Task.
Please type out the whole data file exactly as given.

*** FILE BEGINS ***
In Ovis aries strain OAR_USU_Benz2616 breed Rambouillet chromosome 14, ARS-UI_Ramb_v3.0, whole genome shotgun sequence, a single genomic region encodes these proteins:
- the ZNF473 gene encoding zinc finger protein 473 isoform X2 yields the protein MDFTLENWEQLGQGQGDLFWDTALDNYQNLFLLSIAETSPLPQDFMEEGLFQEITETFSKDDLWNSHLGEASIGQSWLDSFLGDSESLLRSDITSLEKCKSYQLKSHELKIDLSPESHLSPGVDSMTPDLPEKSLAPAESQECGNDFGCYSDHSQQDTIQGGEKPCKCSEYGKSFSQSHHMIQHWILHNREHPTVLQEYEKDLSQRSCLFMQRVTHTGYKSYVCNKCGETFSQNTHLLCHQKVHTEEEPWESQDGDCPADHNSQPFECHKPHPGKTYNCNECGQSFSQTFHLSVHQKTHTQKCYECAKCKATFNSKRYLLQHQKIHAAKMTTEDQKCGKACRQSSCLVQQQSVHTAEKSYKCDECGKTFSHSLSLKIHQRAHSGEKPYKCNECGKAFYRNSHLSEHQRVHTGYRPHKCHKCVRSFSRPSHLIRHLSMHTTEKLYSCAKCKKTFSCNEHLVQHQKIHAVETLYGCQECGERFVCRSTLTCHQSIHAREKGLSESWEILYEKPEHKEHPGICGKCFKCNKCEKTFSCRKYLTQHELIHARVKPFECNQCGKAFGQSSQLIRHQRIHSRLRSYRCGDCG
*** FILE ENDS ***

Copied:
In Ovis aries strain OAR_USU_Benz2616 breed Rambouillet chromosome 14, ARS-UI_Ramb_v3.0, whole genome shotgun sequence, a single genomic region encodes these proteins:
- the ZNF473 gene encoding zinc finger protein 473 isoform X2 yields the protein MDFTLENWEQLGQGQGDLFWDTALDNYQNLFLLSIAETSPLPQDFMEEGLFQEITETFSKDDLWNSHLGEASIGQSWLDSFLGDSESLLRSDITSLEKCKSYQLKSHELKIDLSPESHLSPGVDSMTPDLPEKSLAPAESQECGNDFGCYSDHSQQDTIQGGEKPCKCSEYGKSFSQSHHMIQHWILHNREHPTVLQEYEKDLSQRSCLFMQRVTHTGYKSYVCNKCGETFSQNTHLLCHQKVHTEEEPWESQDGDCPADHNSQPFECHKPHPGKTYNCNECGQSFSQTFHLSVHQKTHTQKCYECAKCKATFNSKRYLLQHQKIHAAKMTTEDQKCGKACRQSSCLVQQQSVHTAEKSYKCDECGKTFSHSLSLKIHQRAHSGEKPYKCNECGKAFYRNSHLSEHQRVHTGYRPHKCHKCVRSFSRPSHLIRHLSMHTTEKLYSCAKCKKTFSCNEHLVQHQKIHAVETLYGCQECGERFVCRSTLTCHQSIHAREKGLSESWEILYEKPEHKEHPGICGKCFKCNKCEKTFSCRKYLTQHELIHARVKPFECNQCGKAFGQSSQLIRHQRIHSRLRSYRCGDCG